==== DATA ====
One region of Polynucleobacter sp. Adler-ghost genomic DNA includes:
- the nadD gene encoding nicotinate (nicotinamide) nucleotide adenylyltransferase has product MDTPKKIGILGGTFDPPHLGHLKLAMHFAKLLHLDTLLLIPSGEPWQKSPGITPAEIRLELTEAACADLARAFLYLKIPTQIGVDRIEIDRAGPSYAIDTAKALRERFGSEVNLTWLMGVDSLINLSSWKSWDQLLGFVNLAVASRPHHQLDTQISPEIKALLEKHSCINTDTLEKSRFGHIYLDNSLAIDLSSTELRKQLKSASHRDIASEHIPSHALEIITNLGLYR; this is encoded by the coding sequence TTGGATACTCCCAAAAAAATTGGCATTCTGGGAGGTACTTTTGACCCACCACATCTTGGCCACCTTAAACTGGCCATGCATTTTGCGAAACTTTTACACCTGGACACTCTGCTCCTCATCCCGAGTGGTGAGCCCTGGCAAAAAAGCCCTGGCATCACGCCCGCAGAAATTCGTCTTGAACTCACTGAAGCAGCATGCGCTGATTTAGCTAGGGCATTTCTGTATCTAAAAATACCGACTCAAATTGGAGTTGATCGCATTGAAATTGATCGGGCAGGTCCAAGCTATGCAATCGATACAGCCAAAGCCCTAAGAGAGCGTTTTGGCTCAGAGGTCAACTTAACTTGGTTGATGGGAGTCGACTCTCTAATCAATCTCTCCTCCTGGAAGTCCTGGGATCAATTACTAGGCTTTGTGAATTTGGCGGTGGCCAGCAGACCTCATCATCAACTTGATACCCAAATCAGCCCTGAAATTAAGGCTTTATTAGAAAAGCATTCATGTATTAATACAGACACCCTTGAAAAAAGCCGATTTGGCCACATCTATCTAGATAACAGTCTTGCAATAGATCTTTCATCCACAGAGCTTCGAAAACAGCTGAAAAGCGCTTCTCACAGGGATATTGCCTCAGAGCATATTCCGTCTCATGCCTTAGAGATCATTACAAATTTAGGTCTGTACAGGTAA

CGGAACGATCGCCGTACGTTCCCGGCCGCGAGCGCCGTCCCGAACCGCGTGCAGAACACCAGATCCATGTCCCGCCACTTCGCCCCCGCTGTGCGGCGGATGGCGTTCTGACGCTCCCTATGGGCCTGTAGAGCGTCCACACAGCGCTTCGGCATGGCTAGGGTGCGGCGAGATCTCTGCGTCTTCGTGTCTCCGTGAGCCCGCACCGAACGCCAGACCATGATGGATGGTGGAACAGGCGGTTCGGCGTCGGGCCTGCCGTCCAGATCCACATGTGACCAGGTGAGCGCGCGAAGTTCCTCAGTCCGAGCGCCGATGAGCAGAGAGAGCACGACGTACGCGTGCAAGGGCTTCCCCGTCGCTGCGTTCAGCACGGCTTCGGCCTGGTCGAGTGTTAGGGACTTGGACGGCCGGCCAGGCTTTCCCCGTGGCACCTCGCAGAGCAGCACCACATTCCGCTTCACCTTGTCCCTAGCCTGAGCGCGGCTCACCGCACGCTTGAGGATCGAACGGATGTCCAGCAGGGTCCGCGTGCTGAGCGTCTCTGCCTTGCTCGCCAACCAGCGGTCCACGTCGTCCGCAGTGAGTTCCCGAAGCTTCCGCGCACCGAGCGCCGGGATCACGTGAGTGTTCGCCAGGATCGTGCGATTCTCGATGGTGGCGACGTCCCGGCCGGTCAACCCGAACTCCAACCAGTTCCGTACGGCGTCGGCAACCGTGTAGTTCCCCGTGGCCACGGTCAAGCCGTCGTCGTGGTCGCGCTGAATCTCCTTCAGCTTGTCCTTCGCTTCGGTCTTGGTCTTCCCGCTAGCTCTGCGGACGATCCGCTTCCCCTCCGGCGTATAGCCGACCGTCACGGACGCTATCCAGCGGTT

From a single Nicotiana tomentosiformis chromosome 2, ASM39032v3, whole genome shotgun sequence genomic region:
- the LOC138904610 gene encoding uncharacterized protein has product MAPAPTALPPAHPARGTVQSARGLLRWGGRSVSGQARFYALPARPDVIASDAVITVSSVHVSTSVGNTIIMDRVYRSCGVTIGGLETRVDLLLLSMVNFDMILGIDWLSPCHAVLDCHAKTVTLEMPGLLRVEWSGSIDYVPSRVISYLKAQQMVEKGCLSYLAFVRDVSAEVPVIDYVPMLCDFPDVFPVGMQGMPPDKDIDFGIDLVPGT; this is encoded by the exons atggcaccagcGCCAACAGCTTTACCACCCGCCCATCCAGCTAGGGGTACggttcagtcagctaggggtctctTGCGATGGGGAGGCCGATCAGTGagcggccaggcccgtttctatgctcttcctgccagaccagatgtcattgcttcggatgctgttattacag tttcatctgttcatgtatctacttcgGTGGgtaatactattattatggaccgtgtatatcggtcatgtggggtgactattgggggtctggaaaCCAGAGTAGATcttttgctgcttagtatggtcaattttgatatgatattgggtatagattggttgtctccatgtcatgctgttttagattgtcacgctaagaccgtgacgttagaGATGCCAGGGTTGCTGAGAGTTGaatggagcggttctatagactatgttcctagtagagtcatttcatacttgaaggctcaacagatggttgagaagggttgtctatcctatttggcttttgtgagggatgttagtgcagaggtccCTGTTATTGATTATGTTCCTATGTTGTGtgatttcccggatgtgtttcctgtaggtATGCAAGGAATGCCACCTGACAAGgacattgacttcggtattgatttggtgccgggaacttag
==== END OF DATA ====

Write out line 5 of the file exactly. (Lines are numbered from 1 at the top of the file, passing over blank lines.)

- the LOC138904610 gene encoding uncharacterized protein has product MAPAPTALPPAHPARGTVQSARGLLRWGGRSVSGQARFYALPARPDVIASDAVITVSSVHVSTSVGNTIIMDRVYRSCGVTIGGLETRVDLLLLSMVNFDMILGIDWLSPCHAVLDCHAKTVTLEMPGLLRVEWSGSIDYVPSRVISYLKAQQMVEKGCLSYLAFVRDVSAEVPVIDYVPMLCDFPDVFPVGMQGMPPDKDIDFGIDLVPGT; this is encoded by the exons atggcaccagcGCCAACAGCTTTACCACCCGCCCATCCAGCTAGGGGTACggttcagtcagctaggggtctctTGCGATGGGGAGGCCGATCAGTGagcggccaggcccgtttctatgctcttcctgccagaccagatgtcattgcttcggatgctgttattacag tttcatctgttcatgtatctacttcgGTGGgtaatactattattatggaccgtgtatatcggtcatgtggggtgactattgggggtctggaaaCCAGAGTAGATcttttgctgcttagtatggtcaattttgatatgatattgggtatagattggttgtctccatgtcatgctgttttagattgtcacgctaagaccgtgacgttagaGATGCCAGGGTTGCTGAGAGTTGaatggagcggttctatagactatgttcctagtagagtcatttcatacttgaaggctcaacagatggttgagaagggttgtctatcctatttggcttttgtgagggatgttagtgcagaggtccCTGTTATTGATTATGTTCCTATGTTGTGtgatttcccggatgtgtttcctgtaggtATGCAAGGAATGCCACCTGACAAGgacattgacttcggtattgatttggtgccgggaacttag